Shop local is the mantra of the Durango Chamber of Commerce, so when it purchased video production services from a New York company this year, it raised concerns with some local businesses.
The chamber contracted with CGI Communications in April to sell ads on its website, including promotional videos, among other services.
CGI hired a local video production company, FastForward Media, to shoot video footage of both the chamber and businesses that purchased videos. But CGI didn’t put out a call to all local video production companies, even though Chamber of Commerce Executive Director Jack Llewellyn provided CGI staff a list.
Editing and associated video production could also have been done by local companies, said Laurie Sigillito, owner of FastForward Media.
“The chamber is sending business, not just out of town, out of state,” said Matt Crossett, a videographer with FastForward Media, who filmed some companies for CGI. He also is the president of the Four Corners Film Office board.
After agreeing to film for CGI, FastForward Media staff learned that the videos were for the chamber and chamber members, Sigillito said. She brought her concerns to the chamber in July.
“It could have been a win-win for everybody if the chamber had structured the contract differently,” she said.
The chamber doesn’t believe a local company could provide the same services CGI offers. But it will make sure CGI’s subcontracts with local company’s are handled differently.
The chamber will require CGI to send out a request for proposal to chamber members so they can bid on video production, Llewellyn said. At this point the chamber intends to renew the contract with CGI next year, he said.
Rich Fletcher, an independent Durango videographer, was concerned CGI had not opened the contract to chamber members, but he believes an open request for bids will correct the situation.
“Going forward I think there is going to be a better process,” Fletcher said.
The contract with CGI arose from a contract the chamber has with WebLink, an Indiana based company.
The chamber contracts with WebLink for website hosting, online ad sales, its customer service management program and other back-end functions, Llewellyn said.
The chamber put out a request for proposal for its website design six years ago, but could not find a local company that could provide services comparable to WebLink.
CGI partnered with WebLink to sell online ads, search engine optimization, social media management, video production and a GoCast App. GoCast allows members to record a video and upload it to their websites.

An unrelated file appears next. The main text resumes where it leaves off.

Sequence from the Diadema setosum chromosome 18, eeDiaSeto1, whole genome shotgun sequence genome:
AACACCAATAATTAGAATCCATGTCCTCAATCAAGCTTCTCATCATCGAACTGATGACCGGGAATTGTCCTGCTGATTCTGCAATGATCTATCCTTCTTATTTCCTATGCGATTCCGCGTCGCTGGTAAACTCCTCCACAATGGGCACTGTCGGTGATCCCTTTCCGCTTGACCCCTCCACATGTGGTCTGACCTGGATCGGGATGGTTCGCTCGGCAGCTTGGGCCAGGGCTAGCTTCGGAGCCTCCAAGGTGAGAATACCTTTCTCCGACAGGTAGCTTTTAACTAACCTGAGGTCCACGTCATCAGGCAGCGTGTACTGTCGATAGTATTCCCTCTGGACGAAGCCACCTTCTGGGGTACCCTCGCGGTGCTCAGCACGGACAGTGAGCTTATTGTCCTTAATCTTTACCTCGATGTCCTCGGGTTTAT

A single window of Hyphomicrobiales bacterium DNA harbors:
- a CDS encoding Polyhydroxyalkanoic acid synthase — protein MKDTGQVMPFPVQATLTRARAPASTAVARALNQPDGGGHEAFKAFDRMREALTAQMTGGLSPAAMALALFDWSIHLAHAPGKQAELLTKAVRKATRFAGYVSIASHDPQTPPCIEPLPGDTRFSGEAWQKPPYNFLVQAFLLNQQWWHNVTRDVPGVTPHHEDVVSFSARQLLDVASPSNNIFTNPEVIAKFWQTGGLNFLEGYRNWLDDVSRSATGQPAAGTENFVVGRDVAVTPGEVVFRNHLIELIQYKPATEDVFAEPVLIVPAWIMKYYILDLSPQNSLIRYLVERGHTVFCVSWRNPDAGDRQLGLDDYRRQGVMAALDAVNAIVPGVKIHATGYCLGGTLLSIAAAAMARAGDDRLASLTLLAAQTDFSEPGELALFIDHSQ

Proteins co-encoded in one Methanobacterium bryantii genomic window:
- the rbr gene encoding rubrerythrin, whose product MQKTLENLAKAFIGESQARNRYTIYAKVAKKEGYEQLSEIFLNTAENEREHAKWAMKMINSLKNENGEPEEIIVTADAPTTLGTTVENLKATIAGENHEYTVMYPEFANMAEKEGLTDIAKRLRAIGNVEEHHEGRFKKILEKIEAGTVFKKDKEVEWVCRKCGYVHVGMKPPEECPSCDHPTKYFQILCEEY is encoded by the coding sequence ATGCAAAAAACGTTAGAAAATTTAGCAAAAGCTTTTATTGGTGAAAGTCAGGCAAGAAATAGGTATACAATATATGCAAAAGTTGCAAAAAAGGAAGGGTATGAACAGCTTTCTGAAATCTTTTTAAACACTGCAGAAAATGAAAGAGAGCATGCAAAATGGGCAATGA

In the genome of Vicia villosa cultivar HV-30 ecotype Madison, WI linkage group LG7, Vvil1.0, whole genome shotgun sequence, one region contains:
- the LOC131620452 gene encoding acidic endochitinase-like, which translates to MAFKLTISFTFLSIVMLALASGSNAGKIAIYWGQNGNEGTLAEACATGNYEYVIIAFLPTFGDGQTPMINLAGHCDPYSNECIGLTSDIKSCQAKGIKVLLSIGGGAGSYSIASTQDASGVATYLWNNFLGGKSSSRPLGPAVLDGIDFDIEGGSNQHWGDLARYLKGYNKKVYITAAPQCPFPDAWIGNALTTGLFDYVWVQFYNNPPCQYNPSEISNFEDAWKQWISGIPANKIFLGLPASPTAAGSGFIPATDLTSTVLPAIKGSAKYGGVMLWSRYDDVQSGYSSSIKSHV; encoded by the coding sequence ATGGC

As part of its agreement with CGI, the chamber receives at least $25,000 from the sale of ads on its website, Llewellyn said. CGI and WebLink have managed ad sales for the chamber for years and this guaranteed revenue has been part of those agreements. The contract means the chamber does not need a sales person.
Llewellyn said the cost for a promotional video varies based on the ad package a company might buy.
CGI has 42 chamber members using its advertisement package. Eight receive the ads for free because they are nonprofits, Llewellyn said. He did not say how many videos CGI produced.
Chamber member Roger Sterling, owner of Southwest Appliance, bought a video and said he was happy with the product. The video of his business will be featured on the chamber’s website, and it can be reused on his own website and Facebook page.
CGI also offers help improving websites, search engine optimization, and the GoCast App, among other services, Llewellyn said.
CGI offered Sterling additional social media management services, but he purchases these services from BCI Media, a sister company of The Durango Herald.
Sigillito would like to see the chamber adopt a policy to ensure that it explores all the possibilities for purchasing from local vendors, before sending business out of the area.
“I think they should be held to a higher standard than the average private business,” she said.
Lloyd does not think a policy is necessary because supporting local business is clear in the chamber’s mission.
The board did not realize CGI would allow production to be done locally until Sigillito brought the issue to their attention and it was researched.
“The board took it very seriously,” Lloyd said.
Fletcher would like the chamber to make sure CGI pays local companies appropriately for their services.
FastForward Media received between $65 to $135 per video, Sigillito said.
A fair rate is nearly double that, Fletcher said.
Businesses should not accept contracts if they do not believe the rate is fair, Llewellyn said.